It has been two years since the Bank of England’s Governor, Mark Carney, cautioned London’s insurance industry and the world’s capital markets concerning the “catastrophic impacts of climate change [that] will be felt beyond the traditional horizons of most actors”.
Since then, Carney’s message has been echoed by a string of financial regulators. Under his chairmanship, the Financial Stability Board established a Task Force on Climate-related Financial Disclosures (hereafter Task Force), which scrutinised the ways in which the adverse impacts from climate change might ripple across sectors to become “systemic.”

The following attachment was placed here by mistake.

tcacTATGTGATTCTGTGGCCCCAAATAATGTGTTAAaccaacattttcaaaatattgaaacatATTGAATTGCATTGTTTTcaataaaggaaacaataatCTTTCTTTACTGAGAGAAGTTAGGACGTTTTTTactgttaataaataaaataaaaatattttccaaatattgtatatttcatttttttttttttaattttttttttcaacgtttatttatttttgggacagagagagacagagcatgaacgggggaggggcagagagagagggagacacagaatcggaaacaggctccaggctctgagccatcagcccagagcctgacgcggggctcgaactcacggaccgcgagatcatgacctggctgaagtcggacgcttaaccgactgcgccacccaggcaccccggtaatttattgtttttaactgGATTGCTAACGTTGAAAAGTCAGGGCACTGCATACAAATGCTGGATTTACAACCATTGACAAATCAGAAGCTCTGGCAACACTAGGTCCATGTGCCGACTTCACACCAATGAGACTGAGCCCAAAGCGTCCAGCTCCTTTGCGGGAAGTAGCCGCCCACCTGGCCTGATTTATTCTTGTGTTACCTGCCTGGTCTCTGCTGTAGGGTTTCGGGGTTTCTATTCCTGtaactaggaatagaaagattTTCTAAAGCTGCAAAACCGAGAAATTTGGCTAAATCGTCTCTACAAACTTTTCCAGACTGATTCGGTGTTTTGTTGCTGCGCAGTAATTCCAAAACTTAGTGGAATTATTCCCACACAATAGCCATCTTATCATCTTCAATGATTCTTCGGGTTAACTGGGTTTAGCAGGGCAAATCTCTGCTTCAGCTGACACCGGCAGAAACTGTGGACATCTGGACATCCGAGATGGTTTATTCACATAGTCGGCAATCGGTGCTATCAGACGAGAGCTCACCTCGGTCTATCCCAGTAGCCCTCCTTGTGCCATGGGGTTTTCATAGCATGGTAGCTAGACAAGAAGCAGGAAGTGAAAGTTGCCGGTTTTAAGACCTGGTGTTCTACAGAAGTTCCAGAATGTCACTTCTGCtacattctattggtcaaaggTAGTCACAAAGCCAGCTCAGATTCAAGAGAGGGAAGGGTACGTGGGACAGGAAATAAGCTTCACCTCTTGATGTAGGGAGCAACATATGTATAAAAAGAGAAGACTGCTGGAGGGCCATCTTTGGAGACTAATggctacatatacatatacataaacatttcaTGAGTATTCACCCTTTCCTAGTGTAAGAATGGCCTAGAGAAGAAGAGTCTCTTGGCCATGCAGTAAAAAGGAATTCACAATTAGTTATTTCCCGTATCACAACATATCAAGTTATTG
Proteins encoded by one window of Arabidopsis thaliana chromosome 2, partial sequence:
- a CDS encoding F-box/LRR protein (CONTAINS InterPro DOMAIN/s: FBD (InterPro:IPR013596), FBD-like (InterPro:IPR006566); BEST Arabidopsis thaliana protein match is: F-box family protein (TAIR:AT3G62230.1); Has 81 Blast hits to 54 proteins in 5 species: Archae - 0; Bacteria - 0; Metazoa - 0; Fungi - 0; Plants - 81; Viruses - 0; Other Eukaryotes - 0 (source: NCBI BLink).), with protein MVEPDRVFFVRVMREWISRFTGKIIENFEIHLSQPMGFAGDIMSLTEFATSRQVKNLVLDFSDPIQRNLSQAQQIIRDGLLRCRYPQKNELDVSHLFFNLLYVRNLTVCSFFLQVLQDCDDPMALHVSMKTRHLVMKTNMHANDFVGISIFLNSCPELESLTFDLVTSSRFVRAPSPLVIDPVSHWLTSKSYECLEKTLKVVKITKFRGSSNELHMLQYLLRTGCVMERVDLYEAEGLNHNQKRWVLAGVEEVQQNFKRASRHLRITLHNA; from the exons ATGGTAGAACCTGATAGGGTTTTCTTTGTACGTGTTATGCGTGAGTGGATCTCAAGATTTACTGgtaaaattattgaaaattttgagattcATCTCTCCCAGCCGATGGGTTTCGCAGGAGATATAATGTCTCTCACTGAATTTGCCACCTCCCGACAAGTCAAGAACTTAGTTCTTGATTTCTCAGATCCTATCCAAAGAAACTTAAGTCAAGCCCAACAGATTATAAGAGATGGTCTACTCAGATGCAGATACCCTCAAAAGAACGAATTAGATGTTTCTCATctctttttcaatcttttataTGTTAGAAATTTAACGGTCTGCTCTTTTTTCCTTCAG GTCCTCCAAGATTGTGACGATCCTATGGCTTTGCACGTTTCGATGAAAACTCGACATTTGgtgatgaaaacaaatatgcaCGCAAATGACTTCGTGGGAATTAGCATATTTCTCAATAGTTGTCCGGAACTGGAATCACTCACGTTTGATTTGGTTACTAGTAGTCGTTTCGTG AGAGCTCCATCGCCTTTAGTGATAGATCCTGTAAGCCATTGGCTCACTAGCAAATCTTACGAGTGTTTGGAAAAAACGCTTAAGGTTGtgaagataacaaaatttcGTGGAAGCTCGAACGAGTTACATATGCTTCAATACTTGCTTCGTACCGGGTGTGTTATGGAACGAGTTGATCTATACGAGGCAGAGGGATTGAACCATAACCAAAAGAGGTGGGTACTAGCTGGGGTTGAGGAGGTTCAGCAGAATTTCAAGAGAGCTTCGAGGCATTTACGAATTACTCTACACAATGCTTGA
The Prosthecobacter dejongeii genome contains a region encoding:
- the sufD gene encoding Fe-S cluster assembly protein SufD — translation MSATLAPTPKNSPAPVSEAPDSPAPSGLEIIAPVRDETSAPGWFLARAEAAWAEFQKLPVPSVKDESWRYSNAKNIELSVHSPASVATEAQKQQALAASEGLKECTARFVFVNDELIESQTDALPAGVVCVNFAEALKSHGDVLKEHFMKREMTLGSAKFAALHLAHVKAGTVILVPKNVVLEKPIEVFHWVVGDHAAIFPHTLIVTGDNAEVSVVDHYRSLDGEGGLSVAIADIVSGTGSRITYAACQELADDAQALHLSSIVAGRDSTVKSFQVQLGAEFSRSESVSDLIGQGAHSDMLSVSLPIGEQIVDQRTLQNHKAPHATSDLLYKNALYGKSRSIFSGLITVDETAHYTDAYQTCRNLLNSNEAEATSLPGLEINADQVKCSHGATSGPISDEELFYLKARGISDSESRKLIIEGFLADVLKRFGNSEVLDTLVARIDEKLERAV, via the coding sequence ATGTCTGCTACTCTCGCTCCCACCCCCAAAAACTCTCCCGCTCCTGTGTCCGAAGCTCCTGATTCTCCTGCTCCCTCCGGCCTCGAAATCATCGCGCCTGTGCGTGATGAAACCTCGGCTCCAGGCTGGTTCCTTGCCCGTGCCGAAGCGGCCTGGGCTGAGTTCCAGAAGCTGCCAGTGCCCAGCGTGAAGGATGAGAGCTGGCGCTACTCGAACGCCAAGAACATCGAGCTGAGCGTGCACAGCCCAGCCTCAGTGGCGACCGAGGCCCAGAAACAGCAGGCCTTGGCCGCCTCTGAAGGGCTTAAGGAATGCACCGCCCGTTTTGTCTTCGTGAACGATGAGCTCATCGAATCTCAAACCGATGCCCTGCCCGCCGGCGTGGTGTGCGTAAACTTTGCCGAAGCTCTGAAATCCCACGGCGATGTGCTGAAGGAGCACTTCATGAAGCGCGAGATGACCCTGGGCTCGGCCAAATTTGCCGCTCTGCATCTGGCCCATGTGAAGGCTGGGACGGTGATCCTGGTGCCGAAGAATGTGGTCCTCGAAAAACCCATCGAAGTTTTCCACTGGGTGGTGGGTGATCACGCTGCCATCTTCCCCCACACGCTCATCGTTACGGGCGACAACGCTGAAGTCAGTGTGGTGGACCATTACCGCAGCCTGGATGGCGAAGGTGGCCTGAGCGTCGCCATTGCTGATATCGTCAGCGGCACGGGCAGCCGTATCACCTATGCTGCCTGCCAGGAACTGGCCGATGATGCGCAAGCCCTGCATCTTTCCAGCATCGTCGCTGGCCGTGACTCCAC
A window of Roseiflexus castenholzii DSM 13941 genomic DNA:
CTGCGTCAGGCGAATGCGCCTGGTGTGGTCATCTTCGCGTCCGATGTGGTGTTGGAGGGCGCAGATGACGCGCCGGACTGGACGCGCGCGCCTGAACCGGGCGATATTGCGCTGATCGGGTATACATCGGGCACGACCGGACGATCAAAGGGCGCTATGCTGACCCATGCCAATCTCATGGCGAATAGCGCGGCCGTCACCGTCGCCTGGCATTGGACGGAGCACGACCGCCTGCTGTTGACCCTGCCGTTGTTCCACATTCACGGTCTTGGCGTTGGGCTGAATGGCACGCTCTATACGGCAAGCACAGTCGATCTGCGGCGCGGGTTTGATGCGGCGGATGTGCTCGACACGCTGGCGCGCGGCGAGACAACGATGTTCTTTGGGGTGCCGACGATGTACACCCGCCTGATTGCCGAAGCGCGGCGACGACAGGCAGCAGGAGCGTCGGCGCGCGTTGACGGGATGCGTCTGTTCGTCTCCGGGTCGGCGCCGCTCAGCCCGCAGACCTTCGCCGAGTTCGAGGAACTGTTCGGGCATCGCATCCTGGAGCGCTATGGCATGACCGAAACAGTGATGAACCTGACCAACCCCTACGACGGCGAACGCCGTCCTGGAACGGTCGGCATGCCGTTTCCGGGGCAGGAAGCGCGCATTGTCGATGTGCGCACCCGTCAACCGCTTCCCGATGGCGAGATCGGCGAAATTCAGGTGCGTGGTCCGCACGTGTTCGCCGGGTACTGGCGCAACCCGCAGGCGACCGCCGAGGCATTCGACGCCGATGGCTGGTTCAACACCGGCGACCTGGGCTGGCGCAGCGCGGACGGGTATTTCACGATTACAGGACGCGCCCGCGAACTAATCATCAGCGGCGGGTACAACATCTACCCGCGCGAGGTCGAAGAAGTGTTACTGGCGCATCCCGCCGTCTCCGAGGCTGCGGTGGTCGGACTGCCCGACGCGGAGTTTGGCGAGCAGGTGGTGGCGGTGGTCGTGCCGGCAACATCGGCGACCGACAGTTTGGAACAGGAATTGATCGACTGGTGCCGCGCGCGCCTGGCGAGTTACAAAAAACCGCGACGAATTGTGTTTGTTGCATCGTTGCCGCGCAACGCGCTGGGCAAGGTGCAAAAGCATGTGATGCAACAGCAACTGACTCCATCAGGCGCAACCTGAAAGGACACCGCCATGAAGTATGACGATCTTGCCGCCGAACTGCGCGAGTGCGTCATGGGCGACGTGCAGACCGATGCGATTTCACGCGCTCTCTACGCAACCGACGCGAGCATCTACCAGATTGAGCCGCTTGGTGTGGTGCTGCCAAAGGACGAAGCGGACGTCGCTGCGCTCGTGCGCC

The Task Force concluded that a key forward-looking tool is scenario analysis and recommended that companies analyse the potential business impacts from a reference scenario that results in a global average warming of 2°C or lower.
Companies’ scenario analyses are now entering the market and a two-day conference on the subject hosted last week by the Bank of England and the Task Force indicates the significance of issue for the financial community. Here, we explore how the use of 2°C scenario analysis by fossil fuel companies can be made useful for investors and regulators.